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T-TECTO Studio X5

Integrated software for the stress-strain inversion of the fault-slip data and the earthquake focal mechanisms 

T-TECTO Studio X5 is a result of 23 years of research, development, numerical testing, and analyses of earthquake focal mechanisms and fault-slip data. The program is based on several innovative mathematical algorithms:

1.    Gauss stress inversion (Žalohar and Vrabec, 2007);
2.    Multiple-Slip Method (MSM) (Žalohar and Vrabec, 2008);
3.    Cosserat stress-strain inversion (Žalohar and Vrabec, 2010);
4.    Tectonic wedge-faulting and fault-interaction theory (Žalohar, 2012 and 2014).

Compared to T-TECTO 3.0 Professional (2012 version), the new T-TECTO Studio X5 (2015 - 2022 versions) includes more than 60 new functions and several large modules added to improve the performance of earthquake focal mechanism and fault-slip data analyses. Quantectum AG uses the most advanced versions of T-TECTO Omega Architect to generate earthquake forecasts.

New modules of the T-TECTO Studio X5:

1.    Active analysis of faults;
2.    Active analysis of fractures;
3.    Tectonic-wedges analysis;
4.    Distribution density analyses for several orientation parameters;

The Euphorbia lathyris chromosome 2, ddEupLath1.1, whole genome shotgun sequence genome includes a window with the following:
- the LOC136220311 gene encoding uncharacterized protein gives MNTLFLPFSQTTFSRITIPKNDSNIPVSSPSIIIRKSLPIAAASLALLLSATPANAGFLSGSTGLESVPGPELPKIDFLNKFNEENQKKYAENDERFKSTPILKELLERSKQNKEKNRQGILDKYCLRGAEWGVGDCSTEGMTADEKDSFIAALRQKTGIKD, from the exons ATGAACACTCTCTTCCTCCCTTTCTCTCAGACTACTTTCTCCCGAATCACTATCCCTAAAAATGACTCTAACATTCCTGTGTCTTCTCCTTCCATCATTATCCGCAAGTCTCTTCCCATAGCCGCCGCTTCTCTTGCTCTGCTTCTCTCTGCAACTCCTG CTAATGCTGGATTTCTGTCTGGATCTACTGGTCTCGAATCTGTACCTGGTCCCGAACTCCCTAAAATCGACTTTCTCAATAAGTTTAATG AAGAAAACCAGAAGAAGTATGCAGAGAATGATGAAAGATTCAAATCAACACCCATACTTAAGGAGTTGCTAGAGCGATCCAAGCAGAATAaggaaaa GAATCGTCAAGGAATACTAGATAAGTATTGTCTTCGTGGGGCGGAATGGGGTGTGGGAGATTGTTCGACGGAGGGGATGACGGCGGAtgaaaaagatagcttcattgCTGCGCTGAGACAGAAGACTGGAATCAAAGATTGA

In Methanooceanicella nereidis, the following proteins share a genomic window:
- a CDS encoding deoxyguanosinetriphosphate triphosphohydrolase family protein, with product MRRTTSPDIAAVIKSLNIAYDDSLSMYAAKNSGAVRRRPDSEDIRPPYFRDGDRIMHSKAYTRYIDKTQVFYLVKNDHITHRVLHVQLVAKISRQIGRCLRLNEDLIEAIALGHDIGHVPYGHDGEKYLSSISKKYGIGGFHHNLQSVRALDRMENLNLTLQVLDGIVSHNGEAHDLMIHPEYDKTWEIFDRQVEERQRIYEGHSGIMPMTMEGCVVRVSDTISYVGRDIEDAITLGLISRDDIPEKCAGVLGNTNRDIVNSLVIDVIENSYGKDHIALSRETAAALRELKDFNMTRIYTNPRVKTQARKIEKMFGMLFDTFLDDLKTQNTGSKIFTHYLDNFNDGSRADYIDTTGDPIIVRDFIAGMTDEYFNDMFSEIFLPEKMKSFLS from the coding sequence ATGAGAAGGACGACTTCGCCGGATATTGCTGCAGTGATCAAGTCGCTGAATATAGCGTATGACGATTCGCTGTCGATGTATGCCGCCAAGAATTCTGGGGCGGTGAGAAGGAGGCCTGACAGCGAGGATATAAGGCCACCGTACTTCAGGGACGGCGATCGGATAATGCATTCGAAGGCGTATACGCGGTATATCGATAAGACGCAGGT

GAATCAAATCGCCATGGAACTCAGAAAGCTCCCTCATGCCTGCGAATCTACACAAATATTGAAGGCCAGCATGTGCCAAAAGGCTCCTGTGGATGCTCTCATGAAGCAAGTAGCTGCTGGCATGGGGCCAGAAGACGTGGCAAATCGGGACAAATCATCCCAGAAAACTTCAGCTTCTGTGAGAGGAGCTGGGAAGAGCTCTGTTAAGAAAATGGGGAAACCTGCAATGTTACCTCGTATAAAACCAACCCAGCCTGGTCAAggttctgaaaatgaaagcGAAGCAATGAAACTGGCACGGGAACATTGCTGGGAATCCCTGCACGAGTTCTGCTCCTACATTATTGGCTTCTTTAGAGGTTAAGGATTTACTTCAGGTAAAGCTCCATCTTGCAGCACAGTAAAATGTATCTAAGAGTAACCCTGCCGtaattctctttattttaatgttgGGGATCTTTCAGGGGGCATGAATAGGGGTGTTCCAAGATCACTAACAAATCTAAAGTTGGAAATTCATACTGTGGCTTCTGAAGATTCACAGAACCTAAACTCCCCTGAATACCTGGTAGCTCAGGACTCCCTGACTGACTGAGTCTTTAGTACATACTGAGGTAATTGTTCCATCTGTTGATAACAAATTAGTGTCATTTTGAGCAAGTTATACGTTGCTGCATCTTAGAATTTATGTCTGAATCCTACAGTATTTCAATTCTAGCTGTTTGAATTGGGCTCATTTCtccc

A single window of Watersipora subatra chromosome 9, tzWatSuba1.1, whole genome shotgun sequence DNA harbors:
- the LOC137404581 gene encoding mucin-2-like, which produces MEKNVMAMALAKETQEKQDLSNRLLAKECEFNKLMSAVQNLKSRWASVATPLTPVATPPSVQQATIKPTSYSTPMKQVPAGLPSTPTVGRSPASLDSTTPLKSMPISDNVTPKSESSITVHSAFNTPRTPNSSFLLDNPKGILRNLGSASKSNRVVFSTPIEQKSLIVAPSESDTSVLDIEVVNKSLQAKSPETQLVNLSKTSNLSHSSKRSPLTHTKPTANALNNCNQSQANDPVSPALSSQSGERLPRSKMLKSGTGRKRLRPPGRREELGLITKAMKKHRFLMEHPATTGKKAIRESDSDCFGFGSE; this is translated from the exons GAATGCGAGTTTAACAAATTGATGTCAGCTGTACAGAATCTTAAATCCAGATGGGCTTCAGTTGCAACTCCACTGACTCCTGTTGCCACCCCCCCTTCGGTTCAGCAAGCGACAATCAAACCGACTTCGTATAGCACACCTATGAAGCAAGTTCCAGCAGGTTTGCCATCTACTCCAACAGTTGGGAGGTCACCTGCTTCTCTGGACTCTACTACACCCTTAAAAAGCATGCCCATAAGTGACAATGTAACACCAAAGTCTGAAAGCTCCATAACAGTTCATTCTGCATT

5.    Shear stress and shear strain analysis;
6.    Rose diagrams.

Full Corel Draw compatibility

T-TECTO Studio X5 has considerably improved graphics and allows users to adjust their working space, for example, by defining the background color of the stereographs and tectonic wedges, etc. All figures and graphs can be saved as vector WMF or EMF graphics, fully compatible with Corel Draw or other vector-based graphic programs.

Analysis of tectonic wedges

After the discovery of mathematical equations that describe the wedge faulting in the Earth’s crust (Žalohar, 2012, 2014), it has become clear that tectonic wedge faulting represents an important deformation mechanism that defines several aspects of faulting, such as:

1.    Geometry of fault systems;
2.    Type of interaction between faults;
3.    Local tectonic strain and stress fields;
4.    Stability of large fault planes;
5.    Underground water flow.

Studying the tectonic wedges from fault-slip data and earthquake focal-mechanism data is, therefore, an important task for future structural geologists and geophysicists. T-TECTO Studio X5 incorporates extensive mathematical and computer algorithms that enable semi-automatic analysis and separation of differently oriented wedges.